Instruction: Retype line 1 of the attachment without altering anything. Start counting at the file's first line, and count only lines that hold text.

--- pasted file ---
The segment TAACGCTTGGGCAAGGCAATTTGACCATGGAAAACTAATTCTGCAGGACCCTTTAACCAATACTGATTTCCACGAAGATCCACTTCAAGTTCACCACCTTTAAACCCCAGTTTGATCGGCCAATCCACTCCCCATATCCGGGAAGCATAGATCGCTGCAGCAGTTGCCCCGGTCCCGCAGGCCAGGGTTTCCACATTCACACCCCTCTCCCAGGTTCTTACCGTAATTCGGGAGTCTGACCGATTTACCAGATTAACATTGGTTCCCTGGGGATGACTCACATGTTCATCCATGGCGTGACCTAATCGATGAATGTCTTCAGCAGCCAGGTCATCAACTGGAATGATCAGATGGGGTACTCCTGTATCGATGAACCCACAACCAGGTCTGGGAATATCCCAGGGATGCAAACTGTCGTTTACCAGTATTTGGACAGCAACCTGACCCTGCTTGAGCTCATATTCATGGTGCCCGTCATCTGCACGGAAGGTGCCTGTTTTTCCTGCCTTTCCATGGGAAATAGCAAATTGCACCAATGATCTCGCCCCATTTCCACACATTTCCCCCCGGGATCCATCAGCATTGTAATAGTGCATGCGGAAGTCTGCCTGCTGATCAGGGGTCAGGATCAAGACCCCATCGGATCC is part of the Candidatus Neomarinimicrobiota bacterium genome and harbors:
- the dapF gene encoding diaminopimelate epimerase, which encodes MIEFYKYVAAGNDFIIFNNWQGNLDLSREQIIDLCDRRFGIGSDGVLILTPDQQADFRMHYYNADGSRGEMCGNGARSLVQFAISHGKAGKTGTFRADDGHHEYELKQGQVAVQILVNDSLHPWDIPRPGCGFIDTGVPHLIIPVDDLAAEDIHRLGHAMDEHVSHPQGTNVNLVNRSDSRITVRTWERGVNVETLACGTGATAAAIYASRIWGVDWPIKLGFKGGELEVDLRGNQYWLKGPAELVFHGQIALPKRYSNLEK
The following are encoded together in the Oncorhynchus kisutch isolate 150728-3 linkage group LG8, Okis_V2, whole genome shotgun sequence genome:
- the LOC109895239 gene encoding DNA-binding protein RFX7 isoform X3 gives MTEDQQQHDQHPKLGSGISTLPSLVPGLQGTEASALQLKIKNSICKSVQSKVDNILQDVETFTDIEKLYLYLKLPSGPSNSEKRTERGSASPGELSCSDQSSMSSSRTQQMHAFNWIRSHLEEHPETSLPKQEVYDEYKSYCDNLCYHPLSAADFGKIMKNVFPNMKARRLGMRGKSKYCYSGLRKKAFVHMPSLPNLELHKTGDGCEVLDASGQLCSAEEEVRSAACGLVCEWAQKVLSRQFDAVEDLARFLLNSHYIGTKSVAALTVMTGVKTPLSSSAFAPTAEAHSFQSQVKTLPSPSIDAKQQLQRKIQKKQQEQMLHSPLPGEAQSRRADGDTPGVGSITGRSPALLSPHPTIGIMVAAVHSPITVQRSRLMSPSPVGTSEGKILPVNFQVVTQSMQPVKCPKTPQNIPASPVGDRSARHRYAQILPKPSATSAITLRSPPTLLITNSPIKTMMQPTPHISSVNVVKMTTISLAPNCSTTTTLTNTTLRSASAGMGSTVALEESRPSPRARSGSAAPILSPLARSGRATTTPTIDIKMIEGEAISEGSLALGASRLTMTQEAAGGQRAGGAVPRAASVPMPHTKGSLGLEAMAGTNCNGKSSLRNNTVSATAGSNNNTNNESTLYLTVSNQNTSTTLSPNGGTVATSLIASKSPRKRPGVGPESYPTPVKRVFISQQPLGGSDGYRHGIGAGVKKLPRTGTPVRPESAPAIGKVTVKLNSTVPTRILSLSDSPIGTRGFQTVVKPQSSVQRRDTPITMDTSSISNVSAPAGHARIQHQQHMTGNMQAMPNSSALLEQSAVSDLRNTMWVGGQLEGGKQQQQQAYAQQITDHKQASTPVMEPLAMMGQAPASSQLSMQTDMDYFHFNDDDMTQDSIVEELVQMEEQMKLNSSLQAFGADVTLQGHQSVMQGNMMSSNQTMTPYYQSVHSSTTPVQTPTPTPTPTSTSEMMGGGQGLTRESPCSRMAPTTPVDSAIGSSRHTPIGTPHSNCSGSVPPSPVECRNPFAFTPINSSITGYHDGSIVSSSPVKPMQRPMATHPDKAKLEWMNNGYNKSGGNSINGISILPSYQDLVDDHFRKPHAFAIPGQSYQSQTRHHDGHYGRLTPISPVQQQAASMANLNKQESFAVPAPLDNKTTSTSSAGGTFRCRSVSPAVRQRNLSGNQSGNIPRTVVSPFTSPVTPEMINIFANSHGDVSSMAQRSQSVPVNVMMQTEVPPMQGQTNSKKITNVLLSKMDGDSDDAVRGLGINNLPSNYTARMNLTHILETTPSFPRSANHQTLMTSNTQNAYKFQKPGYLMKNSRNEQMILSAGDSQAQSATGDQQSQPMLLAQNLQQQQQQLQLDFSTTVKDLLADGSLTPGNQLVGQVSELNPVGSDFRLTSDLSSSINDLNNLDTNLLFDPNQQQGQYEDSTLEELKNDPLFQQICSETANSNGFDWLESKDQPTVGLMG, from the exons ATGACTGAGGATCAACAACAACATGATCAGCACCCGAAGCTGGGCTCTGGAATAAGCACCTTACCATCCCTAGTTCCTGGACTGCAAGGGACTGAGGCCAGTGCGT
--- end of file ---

The segment TAACGCTTGGGCAAGGCAATTTGACCATGGAAAACTAATTCTGCAGGACCCTTTAACCAATACTGATTTCCACGAAGATCCACTTCAAGTTCACCACCTTTAAACCCCAGTTTGATCGGCCAATCCACTCCCCATATCCGGGAAGCATAGATCGCTGCAGCAGTTGCCCCGGTCCCGCAGGCCAGGGTTTCCACATTCACACCCCTCTCCCAGGTTCTTACCGTAATTCGGGAGTCTGACCGATTTACCAGATTAACATTGGTTCCCTGGGGATGACTCACATGTTCATCCATGGCGTGACCTAATCGATGAATGTCTTCAGCAGCCAGGTCATCAACTGGAATGATCAGATGGGGTACTCCTGTATCGATGAACCCACAACCAGGTCTGGGAATATCCCAGGGATGCAAACTGTCGTTTACCAGTATTTGGACAGCAACCTGACCCTGCTTGAGCTCATATTCATGGTGCCCGTCATCTGCACGGAAGGTGCCTGTTTTTCCTGCCTTTCCATGGGAAATAGCAAATTGCACCAATGATCTCGCCCCATTTCCACACATTTCCCCCCGGGATCCATCAGCATTGTAATAGTGCATGCGGAAGTCTGCCTGCTGATCAGGGGTCAGGATCAAGACCCCATCGGATCC is part of the Candidatus Neomarinimicrobiota bacterium genome and harbors: